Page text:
NORWAY  |  Bergen, Norway Travel Guide
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Sightseeing in Bergen

Sightseeing in Bergen

Bergen's City Center

Bergen has a compact city center set up well for pedestrians and it’s best explored on foot. From the train station you have about a 10-minute walk to the city center where you will find Torgalmenningen Square. It leads down to Torget and the fish market, where the tourist office is located. Between the city center and the train station is a big park, where the Bergen Art Museum is located. The Grieg Hall, which is mostly used as a congress center, is right next to it and on the other side of the park is the city hall with the cathedral a few blocks farther down. For shopping in Bergen, you should visit the other side of Torgalmenningen (toward the harbor) where Strandgaten is one of the best streets, with lots of good shops.

Sandviken and Gamle Bergen

Sandviken is one of the best areas in the city and is just a few minutes walk from the harbor. Gamle Bergen (Old Bergen) is an open-air museum a couple of km north of Sandviken, with reconstructed houses (all but one is original) to make it look as Bergen did in the 18th and 19th centuries. You should definitely try to take a guided tour of this area to learn more about the history of the city. A good idea is to take one of the guided bus tours that includes Gamle Bergen, since it’s a little out of walking range from the city center.

Bergen has plenty of other good museums. Besides the two at Bryggen there’s the Norwegian Museum of Fisheries, which is a 10-minute walk past Bryggen if you keep going along the harbor. The Norwegian west coast is well known for its fishing industry and you’ll learn everything you need to know and more at this place.

The Bergen Harbor

The harbor in Bergen is quite large and has always been of great importance to the city and the country at large. The inner part, known as Vågen, ends where the fish market is located. The harbor has brought a lot of business to the city over the years but it also brought diseases such as the plague, killing 70% of the population in the Middle Ages. Afew generations ago, there were so many boats in the harbor that you could walk across it from one end to the other. Today, the boats are mainly going to and from Sognefjorden and Stavanger, but there are quite a few cruise liners as well. An estimated 230 cruise ships visit Bergen every year.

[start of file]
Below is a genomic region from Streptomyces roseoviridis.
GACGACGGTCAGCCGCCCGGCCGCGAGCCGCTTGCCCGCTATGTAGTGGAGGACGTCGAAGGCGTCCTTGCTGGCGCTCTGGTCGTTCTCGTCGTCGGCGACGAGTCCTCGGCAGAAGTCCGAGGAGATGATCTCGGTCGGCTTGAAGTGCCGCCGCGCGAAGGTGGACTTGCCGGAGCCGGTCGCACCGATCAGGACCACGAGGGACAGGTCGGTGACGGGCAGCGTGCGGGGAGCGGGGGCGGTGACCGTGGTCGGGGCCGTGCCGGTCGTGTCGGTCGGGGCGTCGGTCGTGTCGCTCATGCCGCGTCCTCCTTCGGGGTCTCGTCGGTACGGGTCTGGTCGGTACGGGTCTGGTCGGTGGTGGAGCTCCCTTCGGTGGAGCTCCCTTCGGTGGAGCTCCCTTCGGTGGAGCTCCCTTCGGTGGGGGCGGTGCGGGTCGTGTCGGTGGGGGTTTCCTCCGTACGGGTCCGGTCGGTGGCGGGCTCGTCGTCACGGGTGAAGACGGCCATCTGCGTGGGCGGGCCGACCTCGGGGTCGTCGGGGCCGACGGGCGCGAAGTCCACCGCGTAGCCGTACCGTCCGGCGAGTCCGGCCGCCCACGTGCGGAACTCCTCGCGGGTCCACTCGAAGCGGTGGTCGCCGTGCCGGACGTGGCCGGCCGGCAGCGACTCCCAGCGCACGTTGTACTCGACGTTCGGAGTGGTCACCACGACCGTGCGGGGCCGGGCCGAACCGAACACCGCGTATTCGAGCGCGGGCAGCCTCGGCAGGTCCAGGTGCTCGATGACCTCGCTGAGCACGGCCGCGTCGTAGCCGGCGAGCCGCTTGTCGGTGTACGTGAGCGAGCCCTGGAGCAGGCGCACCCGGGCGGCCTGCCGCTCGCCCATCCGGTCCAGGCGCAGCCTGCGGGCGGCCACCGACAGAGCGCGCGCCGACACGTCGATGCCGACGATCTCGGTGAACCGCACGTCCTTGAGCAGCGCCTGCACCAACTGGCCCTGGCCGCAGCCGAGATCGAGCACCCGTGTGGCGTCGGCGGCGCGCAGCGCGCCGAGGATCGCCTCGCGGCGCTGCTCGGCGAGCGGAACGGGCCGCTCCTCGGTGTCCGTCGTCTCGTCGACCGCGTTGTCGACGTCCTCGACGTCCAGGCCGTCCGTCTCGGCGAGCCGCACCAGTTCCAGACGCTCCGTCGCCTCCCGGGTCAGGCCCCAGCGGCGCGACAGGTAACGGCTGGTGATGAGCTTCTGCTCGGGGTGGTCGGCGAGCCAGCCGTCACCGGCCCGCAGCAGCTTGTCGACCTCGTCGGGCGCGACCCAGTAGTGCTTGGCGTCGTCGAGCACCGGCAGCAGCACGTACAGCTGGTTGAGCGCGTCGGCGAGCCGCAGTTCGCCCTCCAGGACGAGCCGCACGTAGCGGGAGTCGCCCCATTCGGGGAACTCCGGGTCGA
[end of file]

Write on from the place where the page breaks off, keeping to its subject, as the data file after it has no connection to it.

Bryggen

One of the best walks in the city is the one at Bryggen, with the old wooden houses at the wharf lined up looking over the harbor. These houses, originally built during the Hanseatic era, are not quite as old as they look. A fire in 1702 destroyed all of them, but they were rebuilt soon after. The oldest house on Bryggen is the Hanseatic Museum, which is well worth a visit. There are also guided tours of Bryggen several times a day that start at Meeting Point Bryggen, which is in the same building as another museum, the Bryggen Museum. This is the best starting point for a tour of the old Hanseatic district and its attractions, whether you take the guided tour or choose to explore on your own.

The Bergen Fish Market

Bergen has the largest open-air fish market in Norway and it’s at the end of the harbor, which is also where the tourist office is located. The market is open every day of the year except Sundays from September to May and, in addition to fish, offers fresh fruit, vegetables, flowers, handicrafts and souvenirs. The fish market is always buzzing with people and is a great place to stop and get a bite to eat as well.

Bergen from Above

You should definitely not miss the opportunity to see Bergen from above and there are plenty of opportunities, with seven surrounding mountains. The most popular way is to take the Fløybanen funicular, which runs every day from early morning until late night year-round. It’s downtown just a five-minute walk from the fish market and it takes only seven minutes to get to the top of Mount Fløyen, where you will have a fantastic view of the entire Bergen area. Fløybanen is the most visited attraction in Bergen.

Another option is the cableway to the top of Mount Ulriken, the highest mountain in Bergen. This trip is best accessed in combination with the Bergen in a Nutshell tour, which includes a guided bus tour in the city.

Troldhaugen

Troldhaugen was the home of world-famous composer Edvard Grieg who lived in Bergen most of his life. The house is today one of the biggest attractions in Bergen, although it wasn’t even in Bergen at the beginning; the house hasn’t moved but, in Grieg’s days, Bergen was just a small town and Troldhaugen’s location in southern Bergen was considered the countryside. Grieg was born in 1843 and built Troldhaugen in 1885, where he lived for the next 22 years before passing away at age 64. His home is interesting Bergen to visit but even more impressive is the concert hall, Troldsalen, a beautiful building just around the corner. Built in 1985, Troldsalen hosts concerts three times per week and every day during festival weeks.

The Aquarium

The Bergen Aquarium is one of the biggest in Europe and definitely the best to visit in Scandinavia. At the tip of the peninsula on the south side of the inner harbor, it opened in 1960 and over 200,000 people visit every year to watch the seals, penguins, snakes and numerous kinds of fish. There are three outdoor pools along with 70 indoor tanks; enough to keep you busy for a whole day.

Last updated November 18, 2010
Posted in   Norway  |  Bergen
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